You can always tell a Quentin Tarantino film is a Quentin Tarantino film. You just can’t always tell exactly what you’re going to get.
I mean, you know you’ll get punchy, pulpy dialogue that drips off actors’ tongues. You know you’ll get violence used as punctuation. But you never quite know where that guy is going to take his stories.
And going along for the ride on a Tarantino film? Well, that’s one of my favorite experiences as a moviegoer. Ever.
QT’s latest film is another seemingly simple genre pic on the surface, but then I thought “Inglourious Basterds” was just going to be a pulpy WWII movie with Brad Pitt killin’ “Nat-zis.” Instead, we got a layered revenge pic that was richer than expected.
“Django Unchained” is, at its simplest, Tarantino’s Western (even though it’s set in the pre-Civil War South). There’s a bit more to it than that, but just roll with it.
Freed slave Django (Jamie Foxx) forms an unlikely (but mutually beneficial) partnership with German bounty hunter Dr. King Schultz (Christoph Waltz). In exchange for his help in collecting some high-priced bounties, Schultz will help Django find his wife.
Disclaimer: I’m an unabashed Tarantino fanboy. I’m aware of his shortcomings, but dammit if I don’t have more fun in his movies than almost any others.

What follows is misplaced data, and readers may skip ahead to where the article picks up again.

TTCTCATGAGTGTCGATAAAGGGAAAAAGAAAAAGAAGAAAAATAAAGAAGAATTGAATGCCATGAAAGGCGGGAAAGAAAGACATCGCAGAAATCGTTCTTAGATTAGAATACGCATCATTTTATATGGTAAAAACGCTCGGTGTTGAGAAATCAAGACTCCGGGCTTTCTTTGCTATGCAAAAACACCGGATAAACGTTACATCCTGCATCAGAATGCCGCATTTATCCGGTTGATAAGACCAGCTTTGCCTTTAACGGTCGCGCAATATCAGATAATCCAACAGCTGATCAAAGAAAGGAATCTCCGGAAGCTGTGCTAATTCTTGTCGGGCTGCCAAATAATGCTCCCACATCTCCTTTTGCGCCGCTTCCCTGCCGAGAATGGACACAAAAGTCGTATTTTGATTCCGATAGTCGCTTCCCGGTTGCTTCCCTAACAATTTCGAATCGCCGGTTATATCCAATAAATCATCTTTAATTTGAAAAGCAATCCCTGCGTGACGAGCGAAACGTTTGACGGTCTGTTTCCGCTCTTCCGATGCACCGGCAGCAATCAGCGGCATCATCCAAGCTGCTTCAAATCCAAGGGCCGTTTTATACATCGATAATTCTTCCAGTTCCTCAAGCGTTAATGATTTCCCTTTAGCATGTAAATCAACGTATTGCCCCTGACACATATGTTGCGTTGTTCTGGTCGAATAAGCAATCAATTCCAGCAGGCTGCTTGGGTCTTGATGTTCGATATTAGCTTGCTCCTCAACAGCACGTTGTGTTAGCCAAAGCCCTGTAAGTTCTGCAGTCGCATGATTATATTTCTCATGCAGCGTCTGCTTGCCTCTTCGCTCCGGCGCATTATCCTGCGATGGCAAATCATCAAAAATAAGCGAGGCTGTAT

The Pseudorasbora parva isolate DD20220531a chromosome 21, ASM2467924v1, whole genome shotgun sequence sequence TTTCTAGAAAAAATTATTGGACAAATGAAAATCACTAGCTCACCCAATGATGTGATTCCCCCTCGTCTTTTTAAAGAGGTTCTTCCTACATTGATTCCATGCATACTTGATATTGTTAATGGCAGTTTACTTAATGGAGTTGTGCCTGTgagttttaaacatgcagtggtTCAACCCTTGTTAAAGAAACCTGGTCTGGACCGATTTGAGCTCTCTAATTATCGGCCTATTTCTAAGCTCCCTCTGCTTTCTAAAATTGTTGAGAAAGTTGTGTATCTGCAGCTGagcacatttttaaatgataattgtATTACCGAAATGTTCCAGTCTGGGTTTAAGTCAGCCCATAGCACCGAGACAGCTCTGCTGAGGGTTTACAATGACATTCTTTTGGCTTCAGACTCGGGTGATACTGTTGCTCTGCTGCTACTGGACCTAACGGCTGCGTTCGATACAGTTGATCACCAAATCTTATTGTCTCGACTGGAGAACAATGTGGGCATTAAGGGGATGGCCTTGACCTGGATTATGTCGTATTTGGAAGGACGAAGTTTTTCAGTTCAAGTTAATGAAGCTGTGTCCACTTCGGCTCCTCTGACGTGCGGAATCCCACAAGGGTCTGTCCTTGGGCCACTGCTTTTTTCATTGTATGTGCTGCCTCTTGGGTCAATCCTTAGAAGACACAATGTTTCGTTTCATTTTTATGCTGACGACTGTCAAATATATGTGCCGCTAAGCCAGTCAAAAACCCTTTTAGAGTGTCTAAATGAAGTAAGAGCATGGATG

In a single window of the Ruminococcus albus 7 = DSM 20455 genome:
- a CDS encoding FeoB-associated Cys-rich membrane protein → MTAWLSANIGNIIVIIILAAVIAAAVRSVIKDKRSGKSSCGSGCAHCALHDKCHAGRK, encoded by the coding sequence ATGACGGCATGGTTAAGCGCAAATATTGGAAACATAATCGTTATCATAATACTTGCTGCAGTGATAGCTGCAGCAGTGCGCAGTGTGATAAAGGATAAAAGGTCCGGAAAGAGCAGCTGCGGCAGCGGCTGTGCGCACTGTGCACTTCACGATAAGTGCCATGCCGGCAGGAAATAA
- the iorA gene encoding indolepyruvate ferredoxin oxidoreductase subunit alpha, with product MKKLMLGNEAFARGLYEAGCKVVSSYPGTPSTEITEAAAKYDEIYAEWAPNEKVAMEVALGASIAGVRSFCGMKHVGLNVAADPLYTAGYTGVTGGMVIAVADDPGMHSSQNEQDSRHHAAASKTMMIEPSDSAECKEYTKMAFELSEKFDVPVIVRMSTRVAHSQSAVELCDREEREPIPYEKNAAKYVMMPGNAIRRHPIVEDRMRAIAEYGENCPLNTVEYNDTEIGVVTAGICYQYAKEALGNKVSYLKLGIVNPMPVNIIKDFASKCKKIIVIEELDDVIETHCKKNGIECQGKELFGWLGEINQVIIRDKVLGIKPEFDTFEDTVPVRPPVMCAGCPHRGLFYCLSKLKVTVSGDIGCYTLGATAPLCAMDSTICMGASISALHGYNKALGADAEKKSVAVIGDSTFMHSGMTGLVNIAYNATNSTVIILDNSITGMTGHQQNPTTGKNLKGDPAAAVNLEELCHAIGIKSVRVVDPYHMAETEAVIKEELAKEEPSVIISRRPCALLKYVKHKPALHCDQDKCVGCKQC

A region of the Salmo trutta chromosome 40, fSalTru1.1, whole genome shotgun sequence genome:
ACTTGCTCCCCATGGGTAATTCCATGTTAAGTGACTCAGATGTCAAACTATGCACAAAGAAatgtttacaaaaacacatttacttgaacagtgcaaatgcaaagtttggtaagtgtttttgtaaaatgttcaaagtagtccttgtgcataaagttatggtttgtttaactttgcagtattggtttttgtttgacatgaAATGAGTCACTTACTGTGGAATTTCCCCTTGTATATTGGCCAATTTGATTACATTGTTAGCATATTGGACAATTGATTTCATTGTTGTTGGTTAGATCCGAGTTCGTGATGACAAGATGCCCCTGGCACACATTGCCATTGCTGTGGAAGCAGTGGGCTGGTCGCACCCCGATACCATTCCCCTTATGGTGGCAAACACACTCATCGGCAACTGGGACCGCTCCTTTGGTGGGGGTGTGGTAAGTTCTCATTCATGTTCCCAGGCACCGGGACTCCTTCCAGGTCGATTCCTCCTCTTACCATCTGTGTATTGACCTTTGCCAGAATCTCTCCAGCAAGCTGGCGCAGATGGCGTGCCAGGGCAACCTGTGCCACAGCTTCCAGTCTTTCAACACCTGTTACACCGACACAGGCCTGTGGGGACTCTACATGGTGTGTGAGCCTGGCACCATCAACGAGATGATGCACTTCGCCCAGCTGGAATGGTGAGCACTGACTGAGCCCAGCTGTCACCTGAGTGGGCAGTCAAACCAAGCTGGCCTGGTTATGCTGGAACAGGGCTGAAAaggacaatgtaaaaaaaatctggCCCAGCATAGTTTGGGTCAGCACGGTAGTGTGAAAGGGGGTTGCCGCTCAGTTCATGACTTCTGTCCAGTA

This is vintage Quentin. His actors have a blast with all that chewy dialogue. There’s some of his most gleefully ridiculous violence this side of the Crazy 88 battle in “Kill Bill.” It’s his funniest movie ever. And, I’m sorry, but nobody wrings more dripping tension from the “Mexican standoff” than Tarantino.
Oh, and for someone already criticized for his use of the “N-word” in films, you can imagine that Deep South setting leads to a record number of usages. And there is, of course, lots of racial politics in a movie about a vengeful former slave.
Foxx is badass as hell, all cool restraint and killer one-liners.
Leonardo DiCaprio’s evil plantation owner is also worth the buzz. Watching Leo go all smarmy is delightful for someone who hasn’t explored his inner villain much.
But I’ll give the standout acting award to Waltz’s methodical bounty hunter. His “Basterds” baddie stole that film, but his altruism here shows it’s actually more fun to root for him than against him.
The charged subject matter coupled with a lot of bloody gun violence — comically over-the-top but also potentially extra tough to stomach now — make this an obvious “not for all audiences” holiday movie.
But for Tarantino fans, it’s no lump of coal. “Django” Claus is coming to town.